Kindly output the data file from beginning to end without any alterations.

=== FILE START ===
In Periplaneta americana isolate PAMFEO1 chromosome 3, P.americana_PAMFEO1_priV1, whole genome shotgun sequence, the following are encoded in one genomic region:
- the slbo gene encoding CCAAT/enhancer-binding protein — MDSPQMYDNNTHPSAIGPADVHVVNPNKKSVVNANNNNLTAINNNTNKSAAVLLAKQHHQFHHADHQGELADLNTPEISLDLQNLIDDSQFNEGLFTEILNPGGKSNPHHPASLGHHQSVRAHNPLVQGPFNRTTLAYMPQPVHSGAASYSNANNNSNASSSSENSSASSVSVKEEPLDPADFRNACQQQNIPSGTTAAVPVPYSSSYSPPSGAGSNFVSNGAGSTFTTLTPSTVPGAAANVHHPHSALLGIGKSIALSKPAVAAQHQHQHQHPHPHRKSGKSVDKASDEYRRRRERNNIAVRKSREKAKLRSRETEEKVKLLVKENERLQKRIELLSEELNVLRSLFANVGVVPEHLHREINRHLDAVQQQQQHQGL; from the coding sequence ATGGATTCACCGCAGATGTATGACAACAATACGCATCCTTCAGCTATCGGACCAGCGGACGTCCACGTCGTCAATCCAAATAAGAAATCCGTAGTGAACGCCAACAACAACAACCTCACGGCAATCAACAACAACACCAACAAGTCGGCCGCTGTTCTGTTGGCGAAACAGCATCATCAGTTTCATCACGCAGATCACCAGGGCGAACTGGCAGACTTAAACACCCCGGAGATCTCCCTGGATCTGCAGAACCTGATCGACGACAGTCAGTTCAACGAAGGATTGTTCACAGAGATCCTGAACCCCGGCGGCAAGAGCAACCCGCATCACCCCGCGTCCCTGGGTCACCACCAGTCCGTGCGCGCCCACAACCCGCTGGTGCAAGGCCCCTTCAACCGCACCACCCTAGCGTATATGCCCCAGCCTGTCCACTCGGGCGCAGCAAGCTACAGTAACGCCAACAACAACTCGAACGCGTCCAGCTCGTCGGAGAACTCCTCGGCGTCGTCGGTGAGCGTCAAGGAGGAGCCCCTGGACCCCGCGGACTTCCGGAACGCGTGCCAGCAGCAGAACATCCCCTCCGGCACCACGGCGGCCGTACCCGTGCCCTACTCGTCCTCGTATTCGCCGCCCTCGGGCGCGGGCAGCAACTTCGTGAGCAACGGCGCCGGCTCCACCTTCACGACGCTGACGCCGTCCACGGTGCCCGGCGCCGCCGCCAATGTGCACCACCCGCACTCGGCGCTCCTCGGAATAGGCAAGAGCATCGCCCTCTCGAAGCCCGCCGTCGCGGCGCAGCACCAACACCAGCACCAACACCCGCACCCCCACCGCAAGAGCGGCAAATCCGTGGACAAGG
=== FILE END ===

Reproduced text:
In Periplaneta americana isolate PAMFEO1 chromosome 3, P.americana_PAMFEO1_priV1, whole genome shotgun sequence, the following are encoded in one genomic region:
- the slbo gene encoding CCAAT/enhancer-binding protein — MDSPQMYDNNTHPSAIGPADVHVVNPNKKSVVNANNNNLTAINNNTNKSAAVLLAKQHHQFHHADHQGELADLNTPEISLDLQNLIDDSQFNEGLFTEILNPGGKSNPHHPASLGHHQSVRAHNPLVQGPFNRTTLAYMPQPVHSGAASYSNANNNSNASSSSENSSASSVSVKEEPLDPADFRNACQQQNIPSGTTAAVPVPYSSSYSPPSGAGSNFVSNGAGSTFTTLTPSTVPGAAANVHHPHSALLGIGKSIALSKPAVAAQHQHQHQHPHPHRKSGKSVDKASDEYRRRRERNNIAVRKSREKAKLRSRETEEKVKLLVKENERLQKRIELLSEELNVLRSLFANVGVVPEHLHREINRHLDAVQQQQQHQGL; from the coding sequence ATGGATTCACCGCAGATGTATGACAACAATACGCATCCTTCAGCTATCGGACCAGCGGACGTCCACGTCGTCAATCCAAATAAGAAATCCGTAGTGAACGCCAACAACAACAACCTCACGGCAATCAACAACAACACCAACAAGTCGGCCGCTGTTCTGTTGGCGAAACAGCATCATCAGTTTCATCACGCAGATCACCAGGGCGAACTGGCAGACTTAAACACCCCGGAGATCTCCCTGGATCTGCAGAACCTGATCGACGACAGTCAGTTCAACGAAGGATTGTTCACAGAGATCCTGAACCCCGGCGGCAAGAGCAACCCGCATCACCCCGCGTCCCTGGGTCACCACCAGTCCGTGCGCGCCCACAACCCGCTGGTGCAAGGCCCCTTCAACCGCACCACCCTAGCGTATATGCCCCAGCCTGTCCACTCGGGCGCAGCAAGCTACAGTAACGCCAACAACAACTCGAACGCGTCCAGCTCGTCGGAGAACTCCTCGGCGTCGTCGGTGAGCGTCAAGGAGGAGCCCCTGGACCCCGCGGACTTCCGGAACGCGTGCCAGCAGCAGAACATCCCCTCCGGCACCACGGCGGCCGTACCCGTGCCCTACTCGTCCTCGTATTCGCCGCCCTCGGGCGCGGGCAGCAACTTCGTGAGCAACGGCGCCGGCTCCACCTTCACGACGCTGACGCCGTCCACGGTGCCCGGCGCCGCCGCCAATGTGCACCACCCGCACTCGGCGCTCCTCGGAATAGGCAAGAGCATCGCCCTCTCGAAGCCCGCCGTCGCGGCGCAGCACCAACACCAGCACCAACACCCGCACCCCCACCGCAAGAGCGGCAAATCCGTGGACAAGG